Archive | June 7, 2013

Where is The Picolo?

PicoloSir Michael Costa was conducting a rehearsal in which the orchestra was joined by a great chorus. About halfway through the session, with trumpets blaring, drums rolling, and violins singing their rich melody, the piccolo player muttered to himself, “What good am I doing? I might just as well not be playing. Nobody can hear me anyway.” So he kept the instrument to his mouth, but he made no sound. Within moments, the conductor cried, “Stop! Stop! Where’s the piccolo?” It was missed by the ear of the most important person of all.

It’s much the same way with the use of our abilities for the Lord. Whether our talent is great or small, the performance isn’t complete until we do our best with what we have.

The Master needs what you have to offer
No matter if you think its small
His work on earth is done through His children
so give Him your best, give your all.

In God’s eyes it is a great thing to do a little thing well.

At certain times in life we may feel insignificant and useless. Surrounded by people with greater talent than ours, we are tempted in our weak moments just to settle back and let somebody else do the work. We reason that what we have to offer won’t make much difference anyway. We forget the truth suggested by our Lord’s use of five loaves and two small fish to feed a multitude (John 6:1-14).

Each of us has something important to offer in His service.

Photo credit : http://www.123rf.com

 

The Homeless Person

homeless_man_on_streetThe parking lot filled rapidly on Sunday morning as members of the large church congregation filed into church. As usually happens in a church that size, each member had developed a certain comfort zone – a block of space within those four church walls that became theirs after the second or third sitting.

It was as much a part of their church experience as the recliner was to the television at home. Some of the older members had been sitting in the same row on the same side for several decades. A team of oxen could not have moved them to the opposite side of the church.

One morning a stranger stood at the edge of the parking lot near a dumpster. As families parked cars and piled out, they noticed him rummaging through the trash. “Oh no! I don’t believe it,” whispered a lady to her husband. “That’s all we need — a bunch of homeless people milling around here.”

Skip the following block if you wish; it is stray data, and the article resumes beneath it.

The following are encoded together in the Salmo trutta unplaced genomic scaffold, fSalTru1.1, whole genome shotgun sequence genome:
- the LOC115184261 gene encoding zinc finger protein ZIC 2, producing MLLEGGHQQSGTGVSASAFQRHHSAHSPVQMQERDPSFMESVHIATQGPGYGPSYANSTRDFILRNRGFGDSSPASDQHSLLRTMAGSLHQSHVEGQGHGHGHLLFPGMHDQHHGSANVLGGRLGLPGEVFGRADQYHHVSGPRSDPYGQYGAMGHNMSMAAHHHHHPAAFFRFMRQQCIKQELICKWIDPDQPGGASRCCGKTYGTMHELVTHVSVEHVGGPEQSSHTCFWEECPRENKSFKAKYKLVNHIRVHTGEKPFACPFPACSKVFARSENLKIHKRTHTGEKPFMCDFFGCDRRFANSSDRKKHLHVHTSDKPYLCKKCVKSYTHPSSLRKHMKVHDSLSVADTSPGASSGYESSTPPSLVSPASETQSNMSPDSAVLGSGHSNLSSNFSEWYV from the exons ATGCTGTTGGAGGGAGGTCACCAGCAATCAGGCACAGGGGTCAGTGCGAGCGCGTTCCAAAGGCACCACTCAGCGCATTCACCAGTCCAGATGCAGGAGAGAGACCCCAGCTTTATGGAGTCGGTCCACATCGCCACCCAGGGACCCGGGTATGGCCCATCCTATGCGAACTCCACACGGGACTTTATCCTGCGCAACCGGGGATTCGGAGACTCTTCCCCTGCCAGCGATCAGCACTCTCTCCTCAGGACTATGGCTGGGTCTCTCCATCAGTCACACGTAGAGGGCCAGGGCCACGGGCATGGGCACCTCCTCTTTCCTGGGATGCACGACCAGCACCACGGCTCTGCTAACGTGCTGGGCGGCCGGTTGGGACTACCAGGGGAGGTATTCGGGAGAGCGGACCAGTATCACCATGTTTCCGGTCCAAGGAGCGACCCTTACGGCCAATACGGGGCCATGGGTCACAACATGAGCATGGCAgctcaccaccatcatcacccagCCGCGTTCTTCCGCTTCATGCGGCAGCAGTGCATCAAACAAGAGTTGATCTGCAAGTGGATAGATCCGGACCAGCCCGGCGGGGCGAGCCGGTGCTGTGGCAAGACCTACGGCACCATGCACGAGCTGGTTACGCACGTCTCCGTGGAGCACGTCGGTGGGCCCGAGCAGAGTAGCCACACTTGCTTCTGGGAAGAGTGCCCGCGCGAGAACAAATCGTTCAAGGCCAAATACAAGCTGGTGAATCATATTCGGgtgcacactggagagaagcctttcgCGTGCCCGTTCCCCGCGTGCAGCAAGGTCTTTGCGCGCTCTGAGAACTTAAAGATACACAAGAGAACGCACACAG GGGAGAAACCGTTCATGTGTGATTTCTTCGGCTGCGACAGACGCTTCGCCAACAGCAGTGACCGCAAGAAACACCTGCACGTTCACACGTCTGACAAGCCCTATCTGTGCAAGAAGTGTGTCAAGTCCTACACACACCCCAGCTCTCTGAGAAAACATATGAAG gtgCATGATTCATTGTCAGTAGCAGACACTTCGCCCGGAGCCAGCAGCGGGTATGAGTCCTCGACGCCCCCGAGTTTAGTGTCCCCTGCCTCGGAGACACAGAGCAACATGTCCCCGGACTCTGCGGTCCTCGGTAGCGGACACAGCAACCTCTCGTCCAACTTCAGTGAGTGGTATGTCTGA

One worried little girl tugged on her dad’s sleeve. “But Daddy…”

Daddy was busy sizing up the bearded stranger, whose baggy, outdated trousers and faded flannel shirt had dusted too many park benches.

“Don’t stare at him, honey,” he whispered, and hurried her inside.

Soft music filled the high-ceiling sanctuary as churchgoers settled into their usual spots. The choir sang an opening chorus, “In His presence there is comfort … in His presence there is peace…”.

Sunlight suddenly flooded the center aisle. The double doors swung open and the homeless man, sloppy and stooped, headed toward the front.

“Oh no, it’s him!” somebody muttered.

“What does he think he’s doing, anyway?” snapped an incredulous usher.

The stranger set his bagful of dumpster treasures on the very first pew which had been upholstered in an expensive soft teal fabric just three months ago. The music stopped. And before anyone had a chance to react, he ambled up the stairs and stood behind the fine, handcrafted oak podium, where he faced a wide-eyed congregation.

The disheveled stranger spoke haltingly at first, in a low, clear voice. Unbuttoning and removing his top layer of clothing, he described Jesus, and the love He has for all people.

“Jesus possesses sensitivity and love that far surpasses what any of us deserves.”

Stepping out of the baggy old trousers, the stranger went on to describe a forgiveness that is available to each and every one of us…without strings attached.

“Unconditionally He loves us. Unconditionally He gave His very life for us. Unconditionally and forever, we can have the peace and assurance that no matter who we are, where we’ve come from, or how badly we may have mistreated others or ourselves, there is hope.”

“In Jesus, there is always hope.”

“You see, my friends, it is never too late to change,” the man continued.

“He is the Author of change, and the Provider of forgiveness. He came to bring new meaning to ‘life’.”

Men and women squirmed as reality hit them like an electrical current. The stranger tugged at his knotted gray beard, and removed it.

“I’m here to tell you that we are loved with a love far beyond human understanding, a love that enables us to accept and love others in return.” Then tenderly he added, “Let’s pray together.”

That wise pastor – under the guise of a homeless “nobody” – did not preach a sermon that day, but every person left with plenty to think about.

Photo source : http://www.jesus-is-savior.com